Putting wheels on your iPod | VailDaily.com

Putting wheels on your iPod

Alex Miller

If there’s one limitation to having an iPod or other brand of MP3 player, it’s that hooking it up to work in the car has been something of a crap-shoot.

In one corner, there are these things that come out of the cassette player and then plug into the iPod. I found these devices to be sketchy on the sound quality, then discarded the one I had altogether when I got a 2004 Honda and realized it didn’t even have a cassette player.

Next, I turned to an FM radio interface. In theory, it looked pretty cool: Plug the gizmo into the iPod, then dial it to correspond with an empty radio frequency. While I found this device to be somewhat successful in the deserts of Utah, anywhere near a population center (including the Vail Valley) meant picking up static. Why, I asked myself, should I listen to static on this thoroughly modern device for playing music digitally?

Apparently, I’m not alone in posing this question. Lots of companies are coming out with iPod-to-car interfaces, ranging from a full line of after-market stereos (like Alpine and Pioneer) that work with iPods to simpler, less-expensive solutions. This last group appealed to me. After all, if one already has the iPod with its gloriously elegant interface, why bother buying a whole new deck?

So, simple became the keyword when I started trolling the Web for something that wouldn’t require an advanced degree in electrical engineering to install. As I said, there are plenty of them out there, but the one I found took me less than 20 minutes to install – and it works just great.

Unsure about the electrical system on my hybrid, I turned first to my wife’s Toyota minivan. I popped off the cover on the stereo console, unscrewed four bolts and pulled the unit out. I unplugged the wire harness running to the CD changer (the van doesn’t have one) and plugged in Peripheral Electronics’ “Aux2Car” device.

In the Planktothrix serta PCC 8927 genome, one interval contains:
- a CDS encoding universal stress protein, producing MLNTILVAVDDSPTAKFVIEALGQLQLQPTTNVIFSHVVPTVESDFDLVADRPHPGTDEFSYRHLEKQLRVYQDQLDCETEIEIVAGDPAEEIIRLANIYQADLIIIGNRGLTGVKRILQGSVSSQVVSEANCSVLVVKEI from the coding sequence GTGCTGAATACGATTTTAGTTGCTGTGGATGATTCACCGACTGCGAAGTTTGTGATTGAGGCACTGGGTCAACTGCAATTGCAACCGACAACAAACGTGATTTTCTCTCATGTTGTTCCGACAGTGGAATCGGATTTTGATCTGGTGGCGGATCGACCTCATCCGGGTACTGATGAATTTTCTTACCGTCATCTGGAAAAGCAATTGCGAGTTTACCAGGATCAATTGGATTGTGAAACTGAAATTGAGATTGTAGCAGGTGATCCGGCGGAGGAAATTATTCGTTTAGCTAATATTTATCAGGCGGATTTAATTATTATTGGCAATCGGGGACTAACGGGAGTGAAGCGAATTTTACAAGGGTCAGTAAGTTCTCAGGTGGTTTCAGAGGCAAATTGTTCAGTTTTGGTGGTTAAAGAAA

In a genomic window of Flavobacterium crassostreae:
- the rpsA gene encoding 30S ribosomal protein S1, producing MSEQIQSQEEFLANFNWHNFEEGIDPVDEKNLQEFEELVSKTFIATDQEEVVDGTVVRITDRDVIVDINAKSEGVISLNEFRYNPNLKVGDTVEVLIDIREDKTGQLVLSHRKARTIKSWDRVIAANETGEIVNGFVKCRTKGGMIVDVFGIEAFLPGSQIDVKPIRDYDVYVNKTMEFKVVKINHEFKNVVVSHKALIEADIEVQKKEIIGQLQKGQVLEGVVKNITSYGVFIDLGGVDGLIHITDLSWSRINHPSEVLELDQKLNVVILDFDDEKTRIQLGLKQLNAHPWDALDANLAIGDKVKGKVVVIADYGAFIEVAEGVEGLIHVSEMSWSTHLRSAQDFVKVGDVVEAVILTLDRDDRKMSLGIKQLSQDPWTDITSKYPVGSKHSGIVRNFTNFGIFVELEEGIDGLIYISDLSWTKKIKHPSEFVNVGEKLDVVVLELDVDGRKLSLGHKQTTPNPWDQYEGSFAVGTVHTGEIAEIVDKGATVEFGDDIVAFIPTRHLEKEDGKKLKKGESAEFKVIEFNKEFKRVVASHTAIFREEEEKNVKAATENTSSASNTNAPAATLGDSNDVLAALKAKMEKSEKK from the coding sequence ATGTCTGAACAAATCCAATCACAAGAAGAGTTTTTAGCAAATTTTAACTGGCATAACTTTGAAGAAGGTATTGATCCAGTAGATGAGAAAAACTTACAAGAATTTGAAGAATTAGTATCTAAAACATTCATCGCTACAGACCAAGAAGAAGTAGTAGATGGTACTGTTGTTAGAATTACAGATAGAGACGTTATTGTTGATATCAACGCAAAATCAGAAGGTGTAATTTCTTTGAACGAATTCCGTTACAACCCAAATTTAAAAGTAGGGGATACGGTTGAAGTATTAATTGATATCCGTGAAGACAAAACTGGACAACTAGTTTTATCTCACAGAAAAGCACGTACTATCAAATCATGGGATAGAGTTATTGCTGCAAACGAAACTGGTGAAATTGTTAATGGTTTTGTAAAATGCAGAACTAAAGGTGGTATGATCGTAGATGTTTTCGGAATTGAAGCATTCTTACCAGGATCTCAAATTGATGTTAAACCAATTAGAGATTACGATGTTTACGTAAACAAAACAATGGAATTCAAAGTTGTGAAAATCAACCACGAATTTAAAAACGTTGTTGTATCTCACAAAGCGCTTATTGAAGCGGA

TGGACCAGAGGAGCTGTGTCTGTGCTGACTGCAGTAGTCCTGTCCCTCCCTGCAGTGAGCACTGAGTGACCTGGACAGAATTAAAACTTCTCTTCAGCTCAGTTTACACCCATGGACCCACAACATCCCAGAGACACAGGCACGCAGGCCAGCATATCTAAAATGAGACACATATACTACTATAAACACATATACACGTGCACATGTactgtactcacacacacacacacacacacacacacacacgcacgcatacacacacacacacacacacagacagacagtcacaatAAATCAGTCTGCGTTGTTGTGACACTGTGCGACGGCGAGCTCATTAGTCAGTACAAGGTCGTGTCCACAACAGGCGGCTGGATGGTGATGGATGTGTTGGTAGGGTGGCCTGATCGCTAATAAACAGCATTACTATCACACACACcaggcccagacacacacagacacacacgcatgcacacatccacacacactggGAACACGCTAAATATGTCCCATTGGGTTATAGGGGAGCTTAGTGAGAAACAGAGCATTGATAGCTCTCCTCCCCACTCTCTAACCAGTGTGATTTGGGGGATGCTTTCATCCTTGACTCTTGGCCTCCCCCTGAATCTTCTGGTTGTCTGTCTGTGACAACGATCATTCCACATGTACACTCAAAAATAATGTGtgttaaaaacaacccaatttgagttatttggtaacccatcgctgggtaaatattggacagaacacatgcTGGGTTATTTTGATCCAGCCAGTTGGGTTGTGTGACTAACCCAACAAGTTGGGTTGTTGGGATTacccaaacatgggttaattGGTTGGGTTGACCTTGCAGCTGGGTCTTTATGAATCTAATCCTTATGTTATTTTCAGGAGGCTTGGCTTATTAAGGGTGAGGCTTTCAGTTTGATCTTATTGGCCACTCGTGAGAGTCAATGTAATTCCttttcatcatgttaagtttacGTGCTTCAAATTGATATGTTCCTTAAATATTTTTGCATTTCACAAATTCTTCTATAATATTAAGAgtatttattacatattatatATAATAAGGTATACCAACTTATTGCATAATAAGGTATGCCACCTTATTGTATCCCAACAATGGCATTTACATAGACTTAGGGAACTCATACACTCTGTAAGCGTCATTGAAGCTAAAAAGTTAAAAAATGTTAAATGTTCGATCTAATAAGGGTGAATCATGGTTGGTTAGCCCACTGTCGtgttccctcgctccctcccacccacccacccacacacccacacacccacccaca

Simply put, this is a small box with wires coming out either end that allows your deck to communicate with your iPod (or, in my wife’s case, her Zen Vison MP3 player). After plugging it into the deck, I just ran the 3.5mm cable (which fits most audio jacks) out the bottom, put the deck back in and voila ” it worked just fine.

The Aux2Car device is only $79 (at infinitecaraudio.com). It won’t allow you to control the MP3 player from the stereo, so if that’s important, you’ll need to go up a few notches. The aforementioned after-market decks are one solution, as is Peripherals’ “iPod2Car” device, which runs $149 at infinitecaraudio.com. The install is about the same as the “Aux2Car” with the added bonus of being able to have some control from the CD controls on your deck.

Want to get even fancier? Check out the slick Harmon Kardon Drive+Play ($200). This neat little gizmo combines the connection to your iPod with a small screen and a control knob that looks like a little gear shift. I didn’t install this one, but it looks a bit more complicated to do so, if you’re not particularly handy with electronics, a pro job might be the way to go.

At this point, you can toss that silly tape-deck thing out the window and give the FM receiver to your brother-in-law. You’re in the MP3 fast lane now …

Alex Miller can be reached at 949-0555, ext. 14625, or amiller@vaildaily.com.

Vail Daily, Vail, Colorado

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